Would you want a self-driving Ferrari? We wouldn’t. No matter how developed the technology is for autonomous driving, we would never want it in a supercar or hypercar. It can remain in Teslas but a self-driving Ferrari is just utter rubbish.
Ferrari has a long history of producing supercars that people desire to drive, making it the most well-known supercar company in the world. According to The Drive, Benedetto Vigna, CEO of Ferrari, was forthright about the automaker’s position on autonomous vehicles (AVs).
“Software comes in four different varieties. Performance software, comfort software, infotainment software, and autonomous software. We don’t care about the last one,” said Vigna.
The company has previously rejected AVs, so this is nothing new. Similar media pronouncements have been made by numerous previous executives. Nevertheless, the carmaker claims to have the internal competence to produce an electric vehicle. In the case of AVs, it’s possible that the firm was not only adamantly opposed to developing the concept but also lacked the funds to do it independently.
A Ferrari without a driver would actually not be very much of a Ferrari. After declining to join the FCA and PSA merger that gave rise to Stellantis, the brand is its own master. This indicates that it does not receive top-down orders to create AVs and that it has other businesses in its portfolio with whom it can readily exchange highly developed technological resources.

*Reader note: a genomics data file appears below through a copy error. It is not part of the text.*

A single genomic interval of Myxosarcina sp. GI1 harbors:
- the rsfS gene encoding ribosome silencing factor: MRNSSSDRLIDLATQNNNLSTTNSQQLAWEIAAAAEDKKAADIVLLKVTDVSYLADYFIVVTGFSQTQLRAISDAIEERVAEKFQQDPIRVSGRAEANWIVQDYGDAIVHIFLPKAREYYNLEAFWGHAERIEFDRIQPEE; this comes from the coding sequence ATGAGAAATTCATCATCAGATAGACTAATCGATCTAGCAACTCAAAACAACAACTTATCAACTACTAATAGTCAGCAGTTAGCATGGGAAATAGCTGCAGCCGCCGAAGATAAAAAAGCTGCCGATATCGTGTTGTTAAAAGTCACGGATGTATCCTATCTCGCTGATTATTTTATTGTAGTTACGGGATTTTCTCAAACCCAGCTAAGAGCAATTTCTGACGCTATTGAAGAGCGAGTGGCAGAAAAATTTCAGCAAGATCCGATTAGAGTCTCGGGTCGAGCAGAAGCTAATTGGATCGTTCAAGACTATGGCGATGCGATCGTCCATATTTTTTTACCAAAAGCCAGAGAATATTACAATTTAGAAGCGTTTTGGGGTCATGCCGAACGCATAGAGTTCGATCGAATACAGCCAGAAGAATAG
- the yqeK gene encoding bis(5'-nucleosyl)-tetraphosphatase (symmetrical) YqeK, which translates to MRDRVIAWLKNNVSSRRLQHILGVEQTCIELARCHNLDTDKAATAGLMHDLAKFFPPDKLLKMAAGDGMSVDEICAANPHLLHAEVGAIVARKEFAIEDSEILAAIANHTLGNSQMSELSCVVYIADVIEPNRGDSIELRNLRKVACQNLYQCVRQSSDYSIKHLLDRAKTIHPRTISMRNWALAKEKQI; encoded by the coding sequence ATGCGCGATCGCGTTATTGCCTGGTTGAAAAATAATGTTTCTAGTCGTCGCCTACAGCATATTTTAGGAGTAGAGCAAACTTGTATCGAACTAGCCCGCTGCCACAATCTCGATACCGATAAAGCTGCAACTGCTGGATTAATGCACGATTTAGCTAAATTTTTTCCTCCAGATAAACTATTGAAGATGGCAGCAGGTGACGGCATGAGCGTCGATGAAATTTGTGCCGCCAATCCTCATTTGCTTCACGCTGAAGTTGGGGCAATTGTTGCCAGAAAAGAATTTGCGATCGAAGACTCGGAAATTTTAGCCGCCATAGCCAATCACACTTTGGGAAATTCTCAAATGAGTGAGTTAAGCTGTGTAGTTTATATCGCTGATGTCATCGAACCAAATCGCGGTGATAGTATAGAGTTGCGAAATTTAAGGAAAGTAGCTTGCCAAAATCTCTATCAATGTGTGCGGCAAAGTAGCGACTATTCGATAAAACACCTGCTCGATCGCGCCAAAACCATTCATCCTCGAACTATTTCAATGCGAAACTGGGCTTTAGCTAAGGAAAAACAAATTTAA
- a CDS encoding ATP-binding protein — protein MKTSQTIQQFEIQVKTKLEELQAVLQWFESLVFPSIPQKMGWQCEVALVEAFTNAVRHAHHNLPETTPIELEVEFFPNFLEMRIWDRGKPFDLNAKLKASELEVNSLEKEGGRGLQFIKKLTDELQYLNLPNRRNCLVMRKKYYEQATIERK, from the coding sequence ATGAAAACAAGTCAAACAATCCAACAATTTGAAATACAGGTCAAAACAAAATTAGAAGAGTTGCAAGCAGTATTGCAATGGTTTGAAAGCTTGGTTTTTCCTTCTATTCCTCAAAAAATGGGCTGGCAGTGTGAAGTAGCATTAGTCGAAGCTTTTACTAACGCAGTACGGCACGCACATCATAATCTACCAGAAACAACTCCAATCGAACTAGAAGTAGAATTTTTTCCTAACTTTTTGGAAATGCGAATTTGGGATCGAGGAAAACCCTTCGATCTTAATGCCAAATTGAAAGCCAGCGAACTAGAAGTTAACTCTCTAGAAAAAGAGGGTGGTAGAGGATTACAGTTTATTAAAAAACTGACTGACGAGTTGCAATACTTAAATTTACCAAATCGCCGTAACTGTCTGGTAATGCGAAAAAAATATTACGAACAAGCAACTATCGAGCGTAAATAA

Whenever we sit in a Ferrari, we want to get the feel of the V12, V8 or V6 ourselves. We want to downshift and floor it in a tunnel just to hear the music that comes out from the engine and exhaust. What would we possibly enjoy in a self-driving Ferrari?
The majority of other exotic car producers are part of a larger carmaker. Most of the time, it’s the Volkswagen group, which also owns Bugatti-Rimac and the recently united Porsche-Lamborghini. These businesses might develop AVs themselves or at the very least use their parent’s technology to do so. Others, like the financially troubled McLaren and the extremely low volume Koenigsegg, which devotes most of its resources to vehicle engineering, are unlikely to develop autonomous vehicles on their own. Self-driving vehicles may be created independently or with the help of a licence from another business, but this appears unlikely.